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A Bridge of Success Over the Rapids of Survival

By Todd J. Simmers, Polk County Schools, TRST, i3 Full Release Mentor 

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A few years ago, I was able to jump out of a perfectly good airplane. My excitement to do something I always wanted to do was overwhelming, and my expectations for the experience was unmatched compared to anything I had ever done before.

I had always been enamored with the sky and as luck would have it my cousin Clint is professional skydiver for Red Bull. I had played this moment in my head countless times, planning every detail, as I would be traveling alone. When I arrived to the drop zone, everything I had watched and read disappeared as fear began to immediately set in. However, as I walked up to the staging zone, my trepidations were replaced with relief as I met my cousin who had made over 10,000 jumps. He reassured me that all would be fine and went over the different procedures I would need to follow. He basically broke it down into three simple steps: have a good arch, pull the cord at 5000 feet, and land. Clint spoke the lingo, understood how the parachute operated, and was familiar with the other people at the drop zone. Having him there really set my mind at ease. In fact, he changed the entire experience for me and without him as a guide I would have probably never had the courage to take the leap of faith from 13,000 feet above.

The jump I participated in is known as a Tandem Skydive. This involves a very experienced skydiver, who is harnessed to a novice jumper. What I learned is that skydiving is a very calculated act, performed by a highly trained individual like my cousin. As rational human beings we would never just put on a parachute and jump, so why do we expect new teachers to do exactly that?

A new teacher’s experience can be very similar. When we come into the profession we have read books, watched educational shorts, and have planned our perfect classroom environments. However, as soon as we arrive, practical theory collides with applicable practice, and the novice teacher is set up to drown in the unpredictable rapids in the river of teaching. Having a highly trained mentor as a guide empowers a novice teacher, together building a bridge to succeed, rather than merely attempting to survive alone.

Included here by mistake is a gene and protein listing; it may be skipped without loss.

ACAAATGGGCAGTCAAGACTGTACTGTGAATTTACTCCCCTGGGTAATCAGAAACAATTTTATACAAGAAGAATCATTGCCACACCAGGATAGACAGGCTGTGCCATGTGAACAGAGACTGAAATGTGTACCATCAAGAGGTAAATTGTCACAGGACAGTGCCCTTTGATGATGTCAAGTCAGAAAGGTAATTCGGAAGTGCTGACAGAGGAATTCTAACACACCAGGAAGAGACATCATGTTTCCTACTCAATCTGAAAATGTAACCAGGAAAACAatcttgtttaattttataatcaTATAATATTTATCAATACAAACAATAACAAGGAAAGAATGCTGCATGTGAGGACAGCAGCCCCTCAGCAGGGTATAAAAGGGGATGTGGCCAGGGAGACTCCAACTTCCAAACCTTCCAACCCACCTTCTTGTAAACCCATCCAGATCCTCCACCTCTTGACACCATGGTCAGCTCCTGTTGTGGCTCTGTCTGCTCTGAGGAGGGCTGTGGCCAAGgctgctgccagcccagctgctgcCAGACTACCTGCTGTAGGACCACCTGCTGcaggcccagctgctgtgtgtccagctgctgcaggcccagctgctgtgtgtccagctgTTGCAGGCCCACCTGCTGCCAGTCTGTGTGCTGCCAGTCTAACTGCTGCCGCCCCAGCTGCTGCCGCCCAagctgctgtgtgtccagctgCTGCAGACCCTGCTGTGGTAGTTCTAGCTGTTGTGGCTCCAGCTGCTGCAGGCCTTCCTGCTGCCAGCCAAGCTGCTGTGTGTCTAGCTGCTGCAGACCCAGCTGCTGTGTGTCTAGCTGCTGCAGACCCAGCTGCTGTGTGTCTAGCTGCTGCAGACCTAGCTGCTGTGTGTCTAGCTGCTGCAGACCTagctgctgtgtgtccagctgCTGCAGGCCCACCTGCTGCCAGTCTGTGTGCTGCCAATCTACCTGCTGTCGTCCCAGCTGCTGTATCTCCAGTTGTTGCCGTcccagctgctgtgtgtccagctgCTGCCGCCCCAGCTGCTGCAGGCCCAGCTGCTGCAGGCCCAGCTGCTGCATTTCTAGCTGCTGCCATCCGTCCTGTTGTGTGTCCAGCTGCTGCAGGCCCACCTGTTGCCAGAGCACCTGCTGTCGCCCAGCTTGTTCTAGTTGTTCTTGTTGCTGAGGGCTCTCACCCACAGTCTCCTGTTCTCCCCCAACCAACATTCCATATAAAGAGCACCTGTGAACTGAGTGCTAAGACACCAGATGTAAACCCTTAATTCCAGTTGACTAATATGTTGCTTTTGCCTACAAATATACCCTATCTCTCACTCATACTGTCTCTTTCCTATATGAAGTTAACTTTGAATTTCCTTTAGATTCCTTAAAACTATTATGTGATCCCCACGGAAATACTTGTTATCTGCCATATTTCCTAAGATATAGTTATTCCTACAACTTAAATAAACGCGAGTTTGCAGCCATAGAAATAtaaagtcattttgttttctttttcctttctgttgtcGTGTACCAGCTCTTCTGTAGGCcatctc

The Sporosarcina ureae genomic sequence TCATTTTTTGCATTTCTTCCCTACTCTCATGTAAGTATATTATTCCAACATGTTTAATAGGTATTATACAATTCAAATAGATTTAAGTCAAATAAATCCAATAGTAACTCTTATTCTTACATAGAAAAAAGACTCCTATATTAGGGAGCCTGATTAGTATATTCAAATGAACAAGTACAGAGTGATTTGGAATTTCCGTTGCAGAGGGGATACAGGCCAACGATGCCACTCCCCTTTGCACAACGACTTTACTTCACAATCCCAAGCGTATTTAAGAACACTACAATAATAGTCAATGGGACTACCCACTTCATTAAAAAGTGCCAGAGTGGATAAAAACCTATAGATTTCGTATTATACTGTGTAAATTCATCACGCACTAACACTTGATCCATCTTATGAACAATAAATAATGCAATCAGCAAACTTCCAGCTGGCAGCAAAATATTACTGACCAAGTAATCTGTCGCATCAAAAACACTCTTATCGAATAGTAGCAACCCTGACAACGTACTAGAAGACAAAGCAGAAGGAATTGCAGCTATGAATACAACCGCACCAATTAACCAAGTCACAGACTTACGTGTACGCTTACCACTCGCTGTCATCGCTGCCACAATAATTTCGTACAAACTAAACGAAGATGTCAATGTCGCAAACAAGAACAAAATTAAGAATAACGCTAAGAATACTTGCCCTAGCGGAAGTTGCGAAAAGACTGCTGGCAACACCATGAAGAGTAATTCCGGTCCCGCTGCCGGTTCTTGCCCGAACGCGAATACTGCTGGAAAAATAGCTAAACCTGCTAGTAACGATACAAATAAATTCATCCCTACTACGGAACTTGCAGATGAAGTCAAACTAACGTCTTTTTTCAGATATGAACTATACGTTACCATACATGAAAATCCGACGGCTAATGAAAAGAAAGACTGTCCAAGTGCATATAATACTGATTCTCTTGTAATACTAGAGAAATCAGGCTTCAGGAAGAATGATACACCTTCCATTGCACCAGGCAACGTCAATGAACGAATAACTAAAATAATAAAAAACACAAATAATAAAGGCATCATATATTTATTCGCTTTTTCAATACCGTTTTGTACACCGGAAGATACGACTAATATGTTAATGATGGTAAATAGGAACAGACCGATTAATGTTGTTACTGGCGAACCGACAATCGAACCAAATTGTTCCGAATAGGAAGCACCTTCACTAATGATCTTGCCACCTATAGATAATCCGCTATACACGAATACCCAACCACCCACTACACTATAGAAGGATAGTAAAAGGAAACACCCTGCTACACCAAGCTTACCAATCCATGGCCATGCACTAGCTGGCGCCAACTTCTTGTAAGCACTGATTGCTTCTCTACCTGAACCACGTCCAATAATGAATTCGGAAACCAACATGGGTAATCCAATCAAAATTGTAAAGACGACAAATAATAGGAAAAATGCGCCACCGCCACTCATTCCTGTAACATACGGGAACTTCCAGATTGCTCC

The ongoing continuous support from a mentor not only increases teacher practice, it also improves teacher retention. One of the primary byproducts of supporting a novice teacher is providing skills and strategies to overcome the growing pains that contribute to teachers leaving the profession before they even begin. These strategies strengthen the teacher’s ability to reflectively think, and strategical address areas to professionally improve. Moreover, these improvement areas if not appropriately addressed, typically multiply, creating unbearable stress for an isolated new teacher. However, an experienced guide, in the form of a mentor, decreases work related stressors for the new teacher, and this greatly improves the teacher’s social and emotional wellbeing. The ability to positively improve the new teacher’s physical environment leads to emotional stability.

The perpetual collaboration between a mentor and mentee allows the new teacher to shift their focus towards student learning over a shorter period of time, as well.  A mentor brings practical approaches to standard driven learning design, with a strategic focus to increase student engagement. They create vital checkpoints to formatively assess student learning. Theses shared pedagogical practices speed up the learning curve for the novice teacher which, ultimately, improves the students’ learning environment. Additionally, mentors utilizes an overarching and strategic approach, known as the “coaching cycle,” that benefits mentees by providing consistent and timely feedback on their teaching and learning practices. Through these reflective conversations, mentors and mentees generate next steps to improve the lessons through observational feedback, which virtually would never happen if isolated.

Personally, I believe one of the greatest benefits of the New Teacher Center’s Induction Program is how the mentor and mentee have a symbiotic relationship. I, personally, have greatly improved my knowledge and skills in the educational field. This can most certainly be contributed to how our interactions foster reflective conversations, generate discussions about teaching and learning strategies, and initiate the development of common goals to help our students improve. I have often applied the following saying on my quest to be a lifelong learner: “If you want to go fast, go alone, but if you want to go far, go together!”

As I reflect back to my personal leap of faith, I would have never found the courage, and may not have literally survived, without an expert to guide me. Conversely, I had one of the most enriching experiences of my life. Likewise, I believe new teachers positively benefit from having highly trained, expert mentors as their personal educational guides. Therefore, let us not leave this leap of faith that new educators make to happenstance. Let us, instead, collaboratively work to ensure new teachers receive the proper guidance and support they deserve.

The New Teacher Center has helped me continue my journey as a lifelong learner, and through this opportunity I hope to empower others to always strive to continuously learn and improve!  

 

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Media Contact:

Lauren Empson

lempson@newteachercenter.org

831.713.6508